And then the author ruined it for me. How? Why? What went wrong?

First I have to ask myself: what do I get out of Fantasy? Why do I like it as a genre? I like it because it’s anti-high school irony.  There is an earnestness to fantasy. Enthusiasm and triumphing over difficulties is at the core of many a fantasy novel.  Also there are deeply held values of the characters often in play.  Even GAME OF THRONES has these aspects–(What is GAME OF THRONES, meanwhile, but a breakout novel about a fantasy world that–aside from a few dragons–explores the bloody brutality of what it took to survive in the middle ages?)

The point is, I savor these fantasy qualities because when I’m operating in the real world I feel out of step. I feel the world is too harsh or complicated, or sophisticated. I am looking to retreat into my sensitive shell, to enjoy something simple, and sincere.

Certainly Harry Potter is sincere. Even Game of Thrones is sincere—as my Sweetie said: the bad guys are sincerely bad. And one token of their sincerity (some of them) is that when they realize they’re being bad, they change. (I’m looking at you Jamie Lannister.) This is what I want out of a fantasy book.

THE MAGICIANS is not such a book. When Quentin realizes he’s being weak–he  keeps on being weak. There is no character change. There is no fundamental growth and development. It’s as if the author believes character growth and change are impossible.  All there is is time. Time for one to grow older and see over the scrim of youth to the backstage area, where nothing is as wondrous and captivating as you hoped it would be.

What a jaded attitude — especially for characters who learn magic, and travel to new fantastical worlds.  To embed a theme of chronic dissatisfaction in the face of such glorious adventure and then turn around and claim, it’s not really adventurous, we don’t know what we’re doing, and it’s all going to shit–it’s disgusting, really.  Yes, disgusting.

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This is the one. Click to buy this book.

Now, Donna Tartt does something similar in her book (which came out long before Grossmans, and I highly recommend it,) but there was a point to it.  We know the students in THE SECRET HISTORY killed their good friend.  We’re told that on page one.  The book explores why and how they tried to get away with it.  Relationships are destroyed.  They suffer–and this makes sense to us.  It’s satisfying because THEY COMMITTED MURDER.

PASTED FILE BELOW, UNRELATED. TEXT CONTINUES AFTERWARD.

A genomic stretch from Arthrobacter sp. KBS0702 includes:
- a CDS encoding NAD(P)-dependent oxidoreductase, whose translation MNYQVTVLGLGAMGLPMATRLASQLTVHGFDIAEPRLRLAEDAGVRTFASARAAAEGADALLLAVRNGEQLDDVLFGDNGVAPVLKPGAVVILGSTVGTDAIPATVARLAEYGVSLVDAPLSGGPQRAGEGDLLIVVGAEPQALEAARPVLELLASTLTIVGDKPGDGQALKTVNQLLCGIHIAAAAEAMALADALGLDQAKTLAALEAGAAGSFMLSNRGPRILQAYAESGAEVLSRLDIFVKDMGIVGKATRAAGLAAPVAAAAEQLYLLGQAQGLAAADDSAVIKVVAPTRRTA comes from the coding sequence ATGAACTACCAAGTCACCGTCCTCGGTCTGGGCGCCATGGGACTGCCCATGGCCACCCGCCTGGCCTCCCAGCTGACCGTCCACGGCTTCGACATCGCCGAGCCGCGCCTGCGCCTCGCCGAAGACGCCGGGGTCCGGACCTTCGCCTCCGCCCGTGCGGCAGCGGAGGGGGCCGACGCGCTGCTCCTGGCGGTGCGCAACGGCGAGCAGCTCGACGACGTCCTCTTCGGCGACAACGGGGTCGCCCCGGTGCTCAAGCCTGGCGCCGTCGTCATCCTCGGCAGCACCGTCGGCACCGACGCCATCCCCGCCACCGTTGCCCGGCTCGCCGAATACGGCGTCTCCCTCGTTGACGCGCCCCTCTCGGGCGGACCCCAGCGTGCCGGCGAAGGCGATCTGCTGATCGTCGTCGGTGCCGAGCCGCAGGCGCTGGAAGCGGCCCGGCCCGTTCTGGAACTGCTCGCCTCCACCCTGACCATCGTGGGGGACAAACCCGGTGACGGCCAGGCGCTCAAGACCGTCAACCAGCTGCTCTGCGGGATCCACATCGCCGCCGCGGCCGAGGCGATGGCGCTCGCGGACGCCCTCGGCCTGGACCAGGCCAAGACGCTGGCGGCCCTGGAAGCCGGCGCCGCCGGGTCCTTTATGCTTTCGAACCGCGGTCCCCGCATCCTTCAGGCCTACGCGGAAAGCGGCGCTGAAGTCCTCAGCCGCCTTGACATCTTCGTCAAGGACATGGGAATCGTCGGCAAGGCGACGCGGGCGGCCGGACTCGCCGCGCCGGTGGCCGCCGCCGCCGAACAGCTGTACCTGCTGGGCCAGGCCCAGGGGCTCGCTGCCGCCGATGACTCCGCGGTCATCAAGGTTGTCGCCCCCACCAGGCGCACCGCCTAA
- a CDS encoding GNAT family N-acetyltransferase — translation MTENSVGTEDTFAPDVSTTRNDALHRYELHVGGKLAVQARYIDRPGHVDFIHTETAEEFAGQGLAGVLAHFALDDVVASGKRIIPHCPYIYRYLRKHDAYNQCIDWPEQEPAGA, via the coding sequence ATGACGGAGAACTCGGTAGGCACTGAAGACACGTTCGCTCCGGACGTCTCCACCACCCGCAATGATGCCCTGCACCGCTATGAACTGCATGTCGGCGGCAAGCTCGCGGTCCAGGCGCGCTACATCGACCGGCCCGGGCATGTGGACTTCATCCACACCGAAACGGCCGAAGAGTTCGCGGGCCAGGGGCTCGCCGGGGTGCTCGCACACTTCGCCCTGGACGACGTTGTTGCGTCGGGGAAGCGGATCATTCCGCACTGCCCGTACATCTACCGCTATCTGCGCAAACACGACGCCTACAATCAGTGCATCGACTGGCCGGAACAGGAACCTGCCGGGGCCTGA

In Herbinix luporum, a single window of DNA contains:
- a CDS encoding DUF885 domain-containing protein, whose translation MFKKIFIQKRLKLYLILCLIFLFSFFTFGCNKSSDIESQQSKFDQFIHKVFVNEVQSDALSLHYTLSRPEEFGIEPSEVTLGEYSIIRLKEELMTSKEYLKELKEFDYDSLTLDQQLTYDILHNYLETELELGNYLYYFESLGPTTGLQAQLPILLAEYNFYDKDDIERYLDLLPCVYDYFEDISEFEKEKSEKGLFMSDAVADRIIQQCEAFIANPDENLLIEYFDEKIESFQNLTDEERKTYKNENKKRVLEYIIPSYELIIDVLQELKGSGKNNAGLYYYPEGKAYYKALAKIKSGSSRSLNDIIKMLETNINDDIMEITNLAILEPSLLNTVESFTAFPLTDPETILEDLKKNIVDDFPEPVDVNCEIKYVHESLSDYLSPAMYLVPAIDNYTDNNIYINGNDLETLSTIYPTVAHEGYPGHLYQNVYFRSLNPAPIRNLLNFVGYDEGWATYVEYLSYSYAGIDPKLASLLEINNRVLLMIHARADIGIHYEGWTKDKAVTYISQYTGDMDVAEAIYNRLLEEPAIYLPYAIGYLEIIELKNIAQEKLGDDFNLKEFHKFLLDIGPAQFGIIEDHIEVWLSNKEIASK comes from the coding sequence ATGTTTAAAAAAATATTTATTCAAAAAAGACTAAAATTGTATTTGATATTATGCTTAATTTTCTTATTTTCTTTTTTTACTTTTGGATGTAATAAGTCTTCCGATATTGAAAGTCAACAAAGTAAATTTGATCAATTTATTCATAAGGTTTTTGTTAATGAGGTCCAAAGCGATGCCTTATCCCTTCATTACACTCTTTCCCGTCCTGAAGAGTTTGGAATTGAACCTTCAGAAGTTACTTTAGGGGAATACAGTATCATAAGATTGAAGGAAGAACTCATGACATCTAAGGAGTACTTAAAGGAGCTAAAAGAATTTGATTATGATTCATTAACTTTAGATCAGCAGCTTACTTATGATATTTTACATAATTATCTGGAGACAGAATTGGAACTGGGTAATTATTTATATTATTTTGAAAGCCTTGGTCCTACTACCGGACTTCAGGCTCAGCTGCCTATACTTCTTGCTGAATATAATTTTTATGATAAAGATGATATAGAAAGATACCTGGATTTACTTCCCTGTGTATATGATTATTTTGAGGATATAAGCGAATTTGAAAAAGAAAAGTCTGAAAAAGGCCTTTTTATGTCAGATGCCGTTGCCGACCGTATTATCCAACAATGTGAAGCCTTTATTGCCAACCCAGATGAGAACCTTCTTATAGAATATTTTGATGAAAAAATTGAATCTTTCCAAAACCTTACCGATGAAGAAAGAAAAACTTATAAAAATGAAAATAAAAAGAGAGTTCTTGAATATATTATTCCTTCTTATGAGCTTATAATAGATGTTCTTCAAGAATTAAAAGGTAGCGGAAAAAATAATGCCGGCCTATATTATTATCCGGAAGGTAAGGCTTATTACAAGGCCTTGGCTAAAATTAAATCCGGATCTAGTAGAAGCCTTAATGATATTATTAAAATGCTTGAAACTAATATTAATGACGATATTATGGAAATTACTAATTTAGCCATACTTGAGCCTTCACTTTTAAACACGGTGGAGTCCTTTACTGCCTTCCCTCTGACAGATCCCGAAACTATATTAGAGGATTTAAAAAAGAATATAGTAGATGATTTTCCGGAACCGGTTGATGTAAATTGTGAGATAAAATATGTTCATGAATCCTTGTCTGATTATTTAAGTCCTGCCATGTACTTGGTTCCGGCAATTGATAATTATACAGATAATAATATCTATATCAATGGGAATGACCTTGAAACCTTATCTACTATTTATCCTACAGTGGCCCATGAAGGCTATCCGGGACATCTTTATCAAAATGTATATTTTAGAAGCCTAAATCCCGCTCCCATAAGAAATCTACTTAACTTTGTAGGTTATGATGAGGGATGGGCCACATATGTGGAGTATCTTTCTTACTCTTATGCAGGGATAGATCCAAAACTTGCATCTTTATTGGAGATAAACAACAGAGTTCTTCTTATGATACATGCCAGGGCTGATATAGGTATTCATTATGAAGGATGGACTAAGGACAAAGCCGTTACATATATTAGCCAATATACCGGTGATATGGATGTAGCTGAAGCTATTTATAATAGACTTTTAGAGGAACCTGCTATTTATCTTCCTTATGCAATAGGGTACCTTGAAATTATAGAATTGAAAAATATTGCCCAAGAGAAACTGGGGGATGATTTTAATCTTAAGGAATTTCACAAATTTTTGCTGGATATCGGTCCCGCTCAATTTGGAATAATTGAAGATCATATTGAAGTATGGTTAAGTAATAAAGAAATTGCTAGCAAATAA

I think Grossman is reflecting back some kind of commentary about the lives of the privileged elite – and yeah, I’m calling him that. If you went to both Harvard AND Yale, and you mention that on your freakishly successful book cover jacket, what else could you be?

So what’s he saying? His characters are living lives of fantastical proportions, but it never seems quite real to them.  They are always waiting for their “real” life to start.  It’s like being in a house where all the doors open onto each other. You keep going through doors, but you only end up going in circles.

Which makes the novel rather nihilistic at its core.  This is the antithesis of what fantasy novels and the fantasy genre are about.  Lev Grossman stabs his own novel in the heart until it’s dead and the reader is appalled.

Unless, of course, the reader doesn’t particularly care for the fantasy genre and is as jaded as Grossman.  Then they might love the book.

Another crime this book commits is that it starts out a leetle derivative, and swiftly towards the last third becomes crazily derivative. The former magic students enter a world called Fillory where we have trees like Tolkien’s Ents, we had Rams like the lion in Narnia, we had bears similar to The Golden Compass. We had a school for magic, like in Harry Potter.  I suspect Grossman intends to be derivative.  The more derivative the book, the more meta comments the characters make.  The meta elements, like the derivative  elements spread through the end of the book like a virus, snuffing out a fantasy reader’s pleasure. In the end, the amoral laxity that Grossman injects into his book kills the flourishing novel he’s created.

It’s like watching someone kill a unicorn. What’s the point?

All of this is done with maximal writing skill. I hate him. AND I envy him his writing chops. They’re making the book into a series–I wonder if they’re going to change it at all to accommodate fantasy TV viewer expectations?

CAVEAT: I know someone who is ready to defend the novel to the death (and does so frequently). She is willing to take on all comers. So she must have cared by the end of the book. Or loved NOT caring.